Material deformation at atomic scale resembles avalanches

Material deformation at atomic scale resembles avalanches
Credit: Marthe Sohpie

The rearrangement of particles in materials during deformation, such as when a spoon is bent, doesn't occur independently, but rather resembles highly collective avalanches that span the entire material. This is the conclusion of experimental research conducted by researchers from the University of Amsterdam (UvA) and the University of Illinois at Urbana-Champaign. The team's findings, which are published in the latest edition of Nature Communications, offers a new universal theory of deformation.

Within the field of physics, the every-day deformation of materials has traditionally been described in very different contexts. For example, when a spoon is bent or a mobile phone cover shaped during production, small sporadic atomic rearrangements occur that ultimately give rise to the changing shape of the material. In soft materials such as cream or tooth paste, similar rearrangements occur with much larger constituent particles giving rise to the overall shape change. However, until now attempts to describe what exactly happens during the deformation process have been impeded by the large length-scale gap between microscopic rearrangements and macroscopic deformation. This has precluded a complete understanding of deformation processes.

Particle rearrangement

To gain a better insight into this process, the researchers made use of a new method by which they directly imaged the three-dimensional motion of grains inside a model system with a three-dimensional laser-scanning technique on fluorescently labelled suspensions. This allowed them to accurately track the motion of the individual particles in space and time and connected this motion to the applied deforming force, thereby bridging the gap between micro and macro scale. What they found was that the motion strongly resembles an 'avalanche' in that the particles do not rearrange themselves individually, but rather collectively move into a new position. Moreover, by analysing the variations in the applied force, the particles also revealed statistics very similar to the seismic activity of earthquakes.

Avalanches

'Avalanches are important phenomena that occur not only in the surge of snow down an incline, but also in a wider context such as through the spread of forest fires, diseases or in the dynamics of stock markets', says Peter Schall, professor of Soft Condensed Matter Physics at the UvA and one of the researchers who took part in the project. 'They typically develop in highly collective systems that are distinct by their critical state and in which a small event can trigger a large effect.'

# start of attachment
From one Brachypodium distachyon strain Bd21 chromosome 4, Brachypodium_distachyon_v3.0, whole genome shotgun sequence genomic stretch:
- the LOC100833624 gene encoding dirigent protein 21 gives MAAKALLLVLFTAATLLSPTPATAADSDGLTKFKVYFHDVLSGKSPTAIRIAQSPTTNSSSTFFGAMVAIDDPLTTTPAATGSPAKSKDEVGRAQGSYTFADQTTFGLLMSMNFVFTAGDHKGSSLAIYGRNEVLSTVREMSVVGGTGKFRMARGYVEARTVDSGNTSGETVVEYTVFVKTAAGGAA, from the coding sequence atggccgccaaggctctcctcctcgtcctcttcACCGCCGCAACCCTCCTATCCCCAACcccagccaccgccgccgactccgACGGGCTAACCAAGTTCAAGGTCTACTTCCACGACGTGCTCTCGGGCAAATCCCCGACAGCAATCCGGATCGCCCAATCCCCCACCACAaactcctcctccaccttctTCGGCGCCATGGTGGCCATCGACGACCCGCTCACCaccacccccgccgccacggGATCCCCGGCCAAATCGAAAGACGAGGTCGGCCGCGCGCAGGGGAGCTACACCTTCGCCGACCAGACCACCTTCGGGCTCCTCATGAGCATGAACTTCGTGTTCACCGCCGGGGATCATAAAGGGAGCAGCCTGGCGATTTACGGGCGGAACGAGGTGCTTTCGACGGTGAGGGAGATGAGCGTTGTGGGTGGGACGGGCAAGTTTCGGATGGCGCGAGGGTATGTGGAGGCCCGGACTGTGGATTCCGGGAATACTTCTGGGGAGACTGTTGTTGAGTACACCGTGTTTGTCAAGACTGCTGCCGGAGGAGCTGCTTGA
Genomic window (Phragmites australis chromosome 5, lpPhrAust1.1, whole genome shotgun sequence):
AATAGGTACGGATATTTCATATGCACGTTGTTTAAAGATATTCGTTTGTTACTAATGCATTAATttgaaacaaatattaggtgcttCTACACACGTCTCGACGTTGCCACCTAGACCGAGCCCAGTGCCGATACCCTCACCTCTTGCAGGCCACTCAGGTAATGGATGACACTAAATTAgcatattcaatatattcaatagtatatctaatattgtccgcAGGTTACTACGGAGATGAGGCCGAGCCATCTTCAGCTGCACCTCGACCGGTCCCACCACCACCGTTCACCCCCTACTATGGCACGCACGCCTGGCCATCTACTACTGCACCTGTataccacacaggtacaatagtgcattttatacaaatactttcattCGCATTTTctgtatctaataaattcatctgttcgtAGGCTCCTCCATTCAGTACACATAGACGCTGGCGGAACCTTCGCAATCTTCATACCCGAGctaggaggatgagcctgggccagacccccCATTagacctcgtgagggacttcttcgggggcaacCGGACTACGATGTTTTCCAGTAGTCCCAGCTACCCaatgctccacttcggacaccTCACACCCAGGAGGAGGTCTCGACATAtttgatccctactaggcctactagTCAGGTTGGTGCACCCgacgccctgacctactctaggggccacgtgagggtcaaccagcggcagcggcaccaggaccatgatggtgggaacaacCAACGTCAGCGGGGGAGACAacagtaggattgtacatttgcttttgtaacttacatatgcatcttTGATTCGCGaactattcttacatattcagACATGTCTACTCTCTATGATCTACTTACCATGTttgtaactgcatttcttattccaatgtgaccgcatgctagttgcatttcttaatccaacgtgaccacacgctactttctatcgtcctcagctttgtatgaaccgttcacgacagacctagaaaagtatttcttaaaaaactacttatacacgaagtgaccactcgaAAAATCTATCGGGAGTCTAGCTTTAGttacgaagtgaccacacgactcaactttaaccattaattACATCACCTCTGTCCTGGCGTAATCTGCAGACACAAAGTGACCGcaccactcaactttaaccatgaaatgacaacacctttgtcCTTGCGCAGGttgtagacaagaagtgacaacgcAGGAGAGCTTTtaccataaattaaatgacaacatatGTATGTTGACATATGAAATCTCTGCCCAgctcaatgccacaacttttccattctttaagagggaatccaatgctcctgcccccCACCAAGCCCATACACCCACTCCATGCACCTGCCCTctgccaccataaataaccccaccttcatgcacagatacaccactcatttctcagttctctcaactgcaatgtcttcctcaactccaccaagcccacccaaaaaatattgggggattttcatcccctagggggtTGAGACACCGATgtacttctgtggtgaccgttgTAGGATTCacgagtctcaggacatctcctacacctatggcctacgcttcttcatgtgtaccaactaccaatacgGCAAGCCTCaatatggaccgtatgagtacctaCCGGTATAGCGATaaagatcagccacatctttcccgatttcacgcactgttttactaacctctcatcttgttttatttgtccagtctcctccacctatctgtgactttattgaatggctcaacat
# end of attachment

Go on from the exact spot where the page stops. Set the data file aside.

The beauty of this finding is that deformation – like many other avalanche phenomena – are described by identical statistical distributions, thereby allowing unification of widely different phenomena, says Schall. 'For the process of deformation, this offers a new universal theory in which the gap between microscopic rearrangements and macroscopic flow is bridged by simple, self-similar scaling relations. These are independent of the material and can include anything from nanorods to rocks to everyday materials. This greatly reduces the complexity of the phenomenon into a unifying framework and should ultimately lead to the better prediction and design of material properties.


Explore further

From nanocrystals to earthquakes, solid materials share similar failure characteristics

More information: D. V. Denisov et al. Universality of slip avalanches in flowing granular matter, Nature Communications (2016). DOI: 10.1038/ncomms10641
Journal information: Nature Communications

Citation: Material deformation at atomic scale resembles avalanches (2016, February 17) retrieved 21 September 2019 from https://phys.org/news/2016-02-material-deformation-atomic-scale-resembles.html
This document is subject to copyright. Apart from any fair dealing for the purpose of private study or research, no part may be reproduced without the written permission. The content is provided for information purposes only.
63 shares

Feedback to editors

User comments

Feb 17, 2016
Yes, it's called a Power Law.

Please sign in to add a comment. Registration is free, and takes less than a minute. Read more